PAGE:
Will there be enough skis this season? That’s the question every ski shop and many consumers are asking. With demand predicted to remain high this winter, and some unique challenges faced by ski producers, ski scarcity may remain a reality.
“I imagine if demand stays high we will see some significant shortages this season,” said Nathan Shultz, owner of Boulder Nordic Sport.
The problem, from a supply-side, started with the pandemic. “In the beginning, everyone freaked out and thought that no one was going to buy anything,” said Schulz. “Factories had to adapt to that expectation and then everything started going gangbusters, and demand escalated at a pace we haven’t seen. So on top of supply disruptions, there was a huge demand, everything sold out, and then the fire happened.”
In October 2020, a massive fire tore through the ski production line of Fischer’s factory in Mukachevo, Ukraine, requiring much of the production floor to be rebuilt. Most of the skis for the 20-21 season, however, had already been produced and were awaiting shipment in a separate facility.
Fischer—the world’s largest ski manufacturer—produced around sixty percent of its skis across all disciplines at the Ukrainian site, which handled ski production for several other brands as well. In all, it has been reported that a quarter of the world’s skis came out of the Mukachevo factory.
“Globally the loss of that factory is a big hit, and not only for Fischer but the brands that they manufacture for,” said Zach Caldwell of Caldwell Sport. Like many large ski factories, the Ukrainian factory produced cross country and alpine skis for a number of brands including Rossignol, Alpina, Scott, and Dynafit.
Jeff Courter, the Nordic Manager for Rossignol said the Fischer factory fire was, “shorting the worldwide ski supply because the factory made skis for a lot of different brands. When you think about finding a home for all those skis, not only for our brand, but for Fischer and anyone else they made skis for, that’s a lot of skis you have to find factories for. So that’s putting a lot of pressure on all the other ski factories as well.” (Rossignol’s high-end race skis are manufactured at their production facilities in Spain and France.)
“Without Covid, we might have been able to absorb [the Fischer factory loss]…but with Covid—impossible. So this is why all the big brands need to shut down for business early.” Said Robert Lazzaroni, the Regional Commercial Manager of Salomon, referring to the earlier than the normal deadline for retailers to order skis.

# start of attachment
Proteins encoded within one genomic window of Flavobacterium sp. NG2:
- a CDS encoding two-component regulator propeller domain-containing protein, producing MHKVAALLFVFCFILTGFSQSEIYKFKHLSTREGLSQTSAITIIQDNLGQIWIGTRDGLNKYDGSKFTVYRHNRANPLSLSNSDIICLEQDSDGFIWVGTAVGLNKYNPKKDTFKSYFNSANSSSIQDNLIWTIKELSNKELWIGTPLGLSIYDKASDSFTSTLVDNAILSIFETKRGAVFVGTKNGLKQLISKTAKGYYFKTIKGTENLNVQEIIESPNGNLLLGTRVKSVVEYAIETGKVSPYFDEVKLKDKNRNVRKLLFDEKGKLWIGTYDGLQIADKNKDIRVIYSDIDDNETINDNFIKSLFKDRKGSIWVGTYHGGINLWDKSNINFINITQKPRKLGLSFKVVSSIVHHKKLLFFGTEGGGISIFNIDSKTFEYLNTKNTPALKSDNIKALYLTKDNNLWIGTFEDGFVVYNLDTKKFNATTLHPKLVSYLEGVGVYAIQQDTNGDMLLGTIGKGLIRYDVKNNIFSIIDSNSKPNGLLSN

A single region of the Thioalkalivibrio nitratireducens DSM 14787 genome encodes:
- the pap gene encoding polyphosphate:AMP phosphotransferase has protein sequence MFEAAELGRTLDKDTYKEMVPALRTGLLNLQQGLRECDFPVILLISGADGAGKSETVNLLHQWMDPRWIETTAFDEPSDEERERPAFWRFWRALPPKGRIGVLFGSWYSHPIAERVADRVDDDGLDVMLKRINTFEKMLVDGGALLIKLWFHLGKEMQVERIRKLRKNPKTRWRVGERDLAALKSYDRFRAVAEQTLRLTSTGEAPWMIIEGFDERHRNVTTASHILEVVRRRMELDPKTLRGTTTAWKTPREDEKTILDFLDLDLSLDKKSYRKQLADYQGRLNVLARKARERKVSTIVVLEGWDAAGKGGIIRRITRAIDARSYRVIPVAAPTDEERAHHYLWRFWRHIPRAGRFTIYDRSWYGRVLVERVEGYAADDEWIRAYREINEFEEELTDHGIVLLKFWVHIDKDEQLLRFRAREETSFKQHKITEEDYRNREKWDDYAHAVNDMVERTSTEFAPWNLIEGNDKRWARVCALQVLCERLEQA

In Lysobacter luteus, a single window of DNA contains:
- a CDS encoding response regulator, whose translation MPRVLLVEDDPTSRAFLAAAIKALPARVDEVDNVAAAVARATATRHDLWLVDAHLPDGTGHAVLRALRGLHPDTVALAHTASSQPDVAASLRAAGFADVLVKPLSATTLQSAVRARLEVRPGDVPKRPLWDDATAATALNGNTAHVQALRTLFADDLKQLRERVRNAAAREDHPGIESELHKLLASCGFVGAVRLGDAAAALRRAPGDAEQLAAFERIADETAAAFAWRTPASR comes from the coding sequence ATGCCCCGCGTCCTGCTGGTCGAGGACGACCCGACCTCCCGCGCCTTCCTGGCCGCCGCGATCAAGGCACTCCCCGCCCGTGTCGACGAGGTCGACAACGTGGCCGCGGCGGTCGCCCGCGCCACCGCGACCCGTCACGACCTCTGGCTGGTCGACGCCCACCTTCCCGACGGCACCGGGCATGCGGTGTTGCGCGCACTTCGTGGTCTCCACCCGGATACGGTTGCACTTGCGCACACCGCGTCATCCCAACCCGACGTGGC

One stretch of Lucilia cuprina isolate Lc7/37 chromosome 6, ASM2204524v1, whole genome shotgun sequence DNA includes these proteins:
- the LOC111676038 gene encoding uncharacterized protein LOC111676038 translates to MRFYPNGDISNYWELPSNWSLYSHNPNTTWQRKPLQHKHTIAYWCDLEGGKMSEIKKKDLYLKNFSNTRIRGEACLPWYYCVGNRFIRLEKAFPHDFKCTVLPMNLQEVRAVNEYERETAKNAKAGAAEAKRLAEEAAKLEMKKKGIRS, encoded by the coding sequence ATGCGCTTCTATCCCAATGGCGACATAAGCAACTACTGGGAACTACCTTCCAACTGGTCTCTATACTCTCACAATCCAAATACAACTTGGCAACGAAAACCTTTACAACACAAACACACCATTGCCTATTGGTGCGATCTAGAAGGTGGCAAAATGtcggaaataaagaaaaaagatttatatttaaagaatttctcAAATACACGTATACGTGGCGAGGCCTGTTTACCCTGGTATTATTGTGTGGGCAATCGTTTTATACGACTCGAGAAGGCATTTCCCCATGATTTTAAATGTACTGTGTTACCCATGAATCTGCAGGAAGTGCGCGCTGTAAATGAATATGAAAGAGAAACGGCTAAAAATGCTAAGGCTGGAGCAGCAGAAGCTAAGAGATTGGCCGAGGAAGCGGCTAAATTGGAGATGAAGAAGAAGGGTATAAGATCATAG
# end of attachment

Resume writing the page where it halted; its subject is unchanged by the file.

In a normal year, ski shops order equipment for the following season in the late spring and reorder products as demand requires. “Normally if we need something specific we call and get something,” said Schulz. “We do a lot of small juniors orders, because it’s so hard to know what juniors are going to need…we call Fischer if we need something.”
This year, the flexibility to order small batches on the fly has dissolved. “We’ve been told, ‘don’t expect any reorder capability,’” Schulz said. According to some ski reps, many retailers are left with little ski stock heading into the 2022 season and will have to rely on their preseason order made in March to get them through the winter.
“I believe the shops did learn the lesson last year with the crazy demand for our product,” said Lazzaroni. “And I think the shops did go a little bit heavier on the preseason versus the reorder.”
What was already a perfect storm of increased demand and faltering supply chains as the pandemic ensued, was only compounded by the Ukraine fire. Factories able to upscale their ski production worked at full capacity to meet the preseason order requirements.
Courter said that the Rossignol factories had been, “really maxing out on what it can make, and not only make, but ship in a timely manner. These production ceilings we have rarely, if ever, been bumped into until now—so it’s been a learning experience.”
Ski production has seasonal constraints as retailers need to receive products during their selling window, most of which happens between October and January. “We could keep making skis and boots all year,” said Courter, “but it’s not going to do the retailers any good if we send them a bunch of stuff in March.”
Fischer compensated for the production loss in part by transferring some of its Ukrainian ski makers to its factory in Ried, Austria allowing production there to ramp up, with the factory running additional shifts.
Steve Reeder, Fischer’s Nordic Sales Manager in the U.S., said that under the circumstances, Fischer was handling the demand well. ”Can we absolutely get as many as we want? No,” Reeder said, “but we’ll have more product out there this season than we did last season.”